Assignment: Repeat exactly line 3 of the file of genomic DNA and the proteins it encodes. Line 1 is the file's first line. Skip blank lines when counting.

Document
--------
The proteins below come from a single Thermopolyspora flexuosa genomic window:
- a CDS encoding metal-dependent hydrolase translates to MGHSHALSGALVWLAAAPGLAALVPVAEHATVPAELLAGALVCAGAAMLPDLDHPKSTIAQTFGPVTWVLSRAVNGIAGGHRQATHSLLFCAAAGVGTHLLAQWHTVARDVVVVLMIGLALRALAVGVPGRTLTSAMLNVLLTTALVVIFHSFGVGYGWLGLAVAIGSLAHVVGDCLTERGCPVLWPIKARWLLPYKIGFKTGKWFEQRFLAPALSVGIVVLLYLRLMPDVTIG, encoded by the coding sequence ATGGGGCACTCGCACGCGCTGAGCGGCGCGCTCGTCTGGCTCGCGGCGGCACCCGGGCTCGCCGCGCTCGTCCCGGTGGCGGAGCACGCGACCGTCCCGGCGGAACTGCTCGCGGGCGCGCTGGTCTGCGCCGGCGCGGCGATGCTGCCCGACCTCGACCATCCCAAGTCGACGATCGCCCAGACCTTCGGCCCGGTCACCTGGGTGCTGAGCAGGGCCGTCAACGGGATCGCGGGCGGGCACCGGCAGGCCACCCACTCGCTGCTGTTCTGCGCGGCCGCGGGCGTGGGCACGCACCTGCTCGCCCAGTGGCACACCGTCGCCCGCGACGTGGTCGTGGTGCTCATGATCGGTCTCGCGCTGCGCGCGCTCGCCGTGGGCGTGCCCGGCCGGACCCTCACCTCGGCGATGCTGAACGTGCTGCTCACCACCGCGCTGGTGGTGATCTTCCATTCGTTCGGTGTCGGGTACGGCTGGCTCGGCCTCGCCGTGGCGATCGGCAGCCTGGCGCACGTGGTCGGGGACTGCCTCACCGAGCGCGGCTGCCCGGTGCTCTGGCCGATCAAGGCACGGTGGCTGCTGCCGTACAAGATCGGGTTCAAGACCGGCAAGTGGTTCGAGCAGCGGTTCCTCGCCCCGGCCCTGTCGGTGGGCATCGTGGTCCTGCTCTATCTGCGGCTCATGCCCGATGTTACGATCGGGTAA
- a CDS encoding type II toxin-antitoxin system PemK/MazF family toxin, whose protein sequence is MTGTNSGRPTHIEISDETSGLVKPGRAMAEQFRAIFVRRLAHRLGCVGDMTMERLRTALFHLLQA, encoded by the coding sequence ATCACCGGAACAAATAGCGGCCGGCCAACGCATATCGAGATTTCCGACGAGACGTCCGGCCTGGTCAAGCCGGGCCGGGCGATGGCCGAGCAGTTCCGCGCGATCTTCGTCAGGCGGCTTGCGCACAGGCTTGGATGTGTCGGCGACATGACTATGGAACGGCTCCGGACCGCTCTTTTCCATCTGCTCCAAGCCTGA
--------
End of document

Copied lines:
- a CDS encoding type II toxin-antitoxin system PemK/MazF family toxin, whose protein sequence is MTGTNSGRPTHIEISDETSGLVKPGRAMAEQFRAIFVRRLAHRLGCVGDMTMERLRTALFHLLQA, encoded by the coding sequence ATCACCGGAACAAATAGCGGCCGGCCAACGCATATCGAGATTTCCGACGAGACGTCCGGCCTGGTCAAGCCGGGCCGGGCGATGGCCGAGCAGTTCCGCGCGATCTTCGTCAGGCGGCTTGCGCACAGGCTTGGATGTGTCGGCGACATGACTATGGAACGGCTCCGGACCGCTCTTTTCCATCTGCTCCAAGCCTGA